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First Edition Cycling News, Friday, February 7, 2014

Date published:
February 07, 2014, 0:00 GMT
  • Video: Phinney enjoys his first day as leader at the Dubai Tour

    Taylor Phinney (BMC) at the start of stage 2 of the Dubai Tour
    Article published:
    February 06, 2014, 15:42 GMT
    Stephen Farrand

    "Tomorrow is the deciding day"

    Taylor Phinney (BMC) savoured his first day as race leader at the Dubai Tour and even increased his overall lead by finishing third in the sprint and taking a one-second time bonus on stage 2.

    The American was beaten by Marcel Kittel (Giant-Shimano) and Peter Sagan (Cannondale) after starting his sprint early, but said he wanted to avoid any trouble in the hectic finish on the edge of the Palm Jumeirah.

    "It was a crazy sprint but I just kind of saw my window," he told Cyclingnews in a video interview after pulling on the race leader's blue jersey.

    "I wasn't really thinking of going for the sprint. But with one kilometre to go, I was moving up on the left and I knew that it was a sprint you could lead out and go early because it was a tail and cross wind. The trains were rolling but with 500 metres to go I started my sprint to pass everyone. It was a bit early to go and I had to sit down with 50 metres to go and hang on for dear life as Kittel passed me."

    "But every time I get to mix it up in a sprint, it's a good learning experience for me. It's something I have in my DNA because my dad was a sprinter, so I always like to play around. It's something I'm working and I hope to build on that."

    Phinney was on the front cover all the local media in Dubai after winning the opening time trial stage on Wednesday. He revealed he also received lots of compliments in the peloton and his team protected him well throughout the stage.

    "I got a lot of respect from my friends in the peloton and a fair amount of guys were happy for me. That's nice to see and feel from our co-workers," he said.

    "The team rode really well and we were all on...

  • Video: Kittel denies he is now the best sprinter in the peloton

    Marcel Kittel (Giant Shimano) on the podium
    Article published:
    February 06, 2014, 16:25 GMT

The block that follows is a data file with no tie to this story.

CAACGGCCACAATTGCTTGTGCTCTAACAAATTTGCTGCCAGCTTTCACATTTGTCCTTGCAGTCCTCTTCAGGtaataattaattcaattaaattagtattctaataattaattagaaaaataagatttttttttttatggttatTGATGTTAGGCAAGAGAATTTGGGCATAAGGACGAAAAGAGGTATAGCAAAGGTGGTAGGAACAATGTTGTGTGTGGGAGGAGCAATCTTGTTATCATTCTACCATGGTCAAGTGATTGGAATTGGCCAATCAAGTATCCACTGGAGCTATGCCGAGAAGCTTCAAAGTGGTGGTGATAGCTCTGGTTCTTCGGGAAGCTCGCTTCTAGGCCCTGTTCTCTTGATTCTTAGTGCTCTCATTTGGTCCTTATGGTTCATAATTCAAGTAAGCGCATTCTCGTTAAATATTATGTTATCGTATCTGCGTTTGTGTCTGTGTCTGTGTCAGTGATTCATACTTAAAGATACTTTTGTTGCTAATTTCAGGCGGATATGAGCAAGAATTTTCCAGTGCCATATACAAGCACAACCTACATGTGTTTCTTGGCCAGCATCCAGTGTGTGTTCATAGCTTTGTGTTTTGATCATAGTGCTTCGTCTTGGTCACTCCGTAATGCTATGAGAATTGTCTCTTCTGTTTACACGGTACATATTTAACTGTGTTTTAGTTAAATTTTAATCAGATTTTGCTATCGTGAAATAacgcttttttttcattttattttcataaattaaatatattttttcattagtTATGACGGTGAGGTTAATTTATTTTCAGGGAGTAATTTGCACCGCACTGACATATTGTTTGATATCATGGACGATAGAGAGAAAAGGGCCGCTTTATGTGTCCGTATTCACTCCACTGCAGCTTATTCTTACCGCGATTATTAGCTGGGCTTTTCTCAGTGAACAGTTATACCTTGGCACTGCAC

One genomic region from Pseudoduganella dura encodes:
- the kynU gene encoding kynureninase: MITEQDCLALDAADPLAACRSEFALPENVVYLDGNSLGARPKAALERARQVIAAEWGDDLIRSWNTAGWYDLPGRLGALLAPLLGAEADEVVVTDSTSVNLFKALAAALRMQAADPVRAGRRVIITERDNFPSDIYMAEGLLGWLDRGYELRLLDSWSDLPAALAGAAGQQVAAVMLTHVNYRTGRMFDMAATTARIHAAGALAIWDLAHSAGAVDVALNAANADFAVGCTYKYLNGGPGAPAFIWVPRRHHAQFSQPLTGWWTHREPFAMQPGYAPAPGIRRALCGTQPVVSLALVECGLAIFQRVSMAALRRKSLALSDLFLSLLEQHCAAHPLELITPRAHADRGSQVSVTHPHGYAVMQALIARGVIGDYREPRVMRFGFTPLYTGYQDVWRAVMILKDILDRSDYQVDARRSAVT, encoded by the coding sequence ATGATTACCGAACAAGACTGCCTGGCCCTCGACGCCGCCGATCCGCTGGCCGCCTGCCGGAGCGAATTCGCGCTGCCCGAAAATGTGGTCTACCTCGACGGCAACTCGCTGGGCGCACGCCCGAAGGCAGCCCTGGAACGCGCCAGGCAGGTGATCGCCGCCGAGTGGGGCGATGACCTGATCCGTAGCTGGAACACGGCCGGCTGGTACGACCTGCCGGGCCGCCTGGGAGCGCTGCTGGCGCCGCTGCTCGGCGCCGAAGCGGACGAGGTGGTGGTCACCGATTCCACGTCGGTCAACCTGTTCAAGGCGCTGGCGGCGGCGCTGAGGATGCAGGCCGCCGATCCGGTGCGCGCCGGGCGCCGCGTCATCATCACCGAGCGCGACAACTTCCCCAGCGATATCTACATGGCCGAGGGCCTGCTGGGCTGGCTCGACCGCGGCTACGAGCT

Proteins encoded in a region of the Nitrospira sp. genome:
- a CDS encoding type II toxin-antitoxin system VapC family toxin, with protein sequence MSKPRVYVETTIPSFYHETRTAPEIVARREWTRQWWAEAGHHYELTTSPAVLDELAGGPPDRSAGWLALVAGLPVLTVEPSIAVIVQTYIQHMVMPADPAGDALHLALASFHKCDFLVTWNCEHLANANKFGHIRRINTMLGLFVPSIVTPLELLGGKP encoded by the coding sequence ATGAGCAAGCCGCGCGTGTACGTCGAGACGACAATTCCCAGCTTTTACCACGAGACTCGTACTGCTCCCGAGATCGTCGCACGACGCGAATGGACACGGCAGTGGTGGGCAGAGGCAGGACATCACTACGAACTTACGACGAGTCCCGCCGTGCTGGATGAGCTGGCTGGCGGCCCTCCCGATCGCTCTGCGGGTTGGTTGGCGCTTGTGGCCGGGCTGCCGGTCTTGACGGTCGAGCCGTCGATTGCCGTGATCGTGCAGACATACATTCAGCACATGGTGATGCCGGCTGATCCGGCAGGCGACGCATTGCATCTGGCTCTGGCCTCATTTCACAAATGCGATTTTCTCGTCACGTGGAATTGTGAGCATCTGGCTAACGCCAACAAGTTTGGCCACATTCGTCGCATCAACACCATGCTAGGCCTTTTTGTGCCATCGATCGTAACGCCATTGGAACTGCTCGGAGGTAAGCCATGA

Stephen Farrand

    "I've got to prove it a few more times"

    Marcel Kittel (Giant-Shimano) emerged as the winner of the first sprint duel of 2014 with Mark Cavendish (Omega Pharma-Quick Step) in stage 2 of the Dubai Tour, but refused to openly claim the Manxman's crown as the fastest sprinter in the world.

    Kittel was well protected by his teammates for most of the stage and then jumped from behind Taylor Phinney (BMC) to win the sprint on the edge of the Palm Jumeirah artificial island.

    Cavendish and his Omega Pharma-Quick Step team tried to lead out the sprint but the side wind made for a hectic sprint. When the front of the race switched across the road, Cavendish was trapped too far back and eased up. He finished 30th, with teammate Mark Renshaw 17th.

    The Omega Pharma-Quick Step riders stood in silence as they took a drink from their soigneur after he stage, and Cavendish refused to speak in the heat of the moment. In contrast, a few metres away, the Giant-Shimano riders celebrated Kittel's second victory of 2014.

    "Every team makes mistakes. That happens," Kittel told Cyclingnews when asked of the expected season-long battle with Cavendish and Omega Pharma-Quick Step.

    "Tomorrow is a new race and we have to prepare the sprint from new again. I hope it will again be Giant-Shimano in front but we have to fight for that every day."

    Despite his victory, Kittel modestly refused to declare himself as the fastest sprinter in the world.

    "I think that so far that everything is going to plan but I've got to prove it a few more times," he said.

    "Mark was not there in the finale, something happened. Maybe it's going to happen in the next few days and then we will have a direct...

  • Qatar women's team targets 2016 Worlds

    Former professional Pia Sunstedt is the coach of the Qatari women's team
    Article published:
    February 06, 2014, 18:54 GMT
    Barry Ryan

    Former professional Pia Sunstedt in charge of start-up project

    Ambitious projects are nothing new in Qatar. This is, after all, a country that was without a hospital worthy of the name until 1959, but is now the world's wealthiest nation per capita thanks to the exploitation of its oil reserves. This is a land where thousands of years of Bedouin life left scarcely a trace on the desert, but where a fresh cluster of skyscrapers are now added to the Doha cityscape each year almost as a matter of routine.

    Yet even by local standards, the country's aim of putting together a women's cycling team in time to compete at the world championships in Doha in 2016 seems like something of a stretch, given that until as recently as three months ago, there were effectively no women cyclists in Qatar.

    Under the guidance of Finnish former professional Pia Sunstedt, however, a women's team took its first fledgling pedal strokes in Doha in late November, and visited the start of stage 3 of the Ladies Tour of Qatar on Thursday to sample the atmosphere of a top-level race.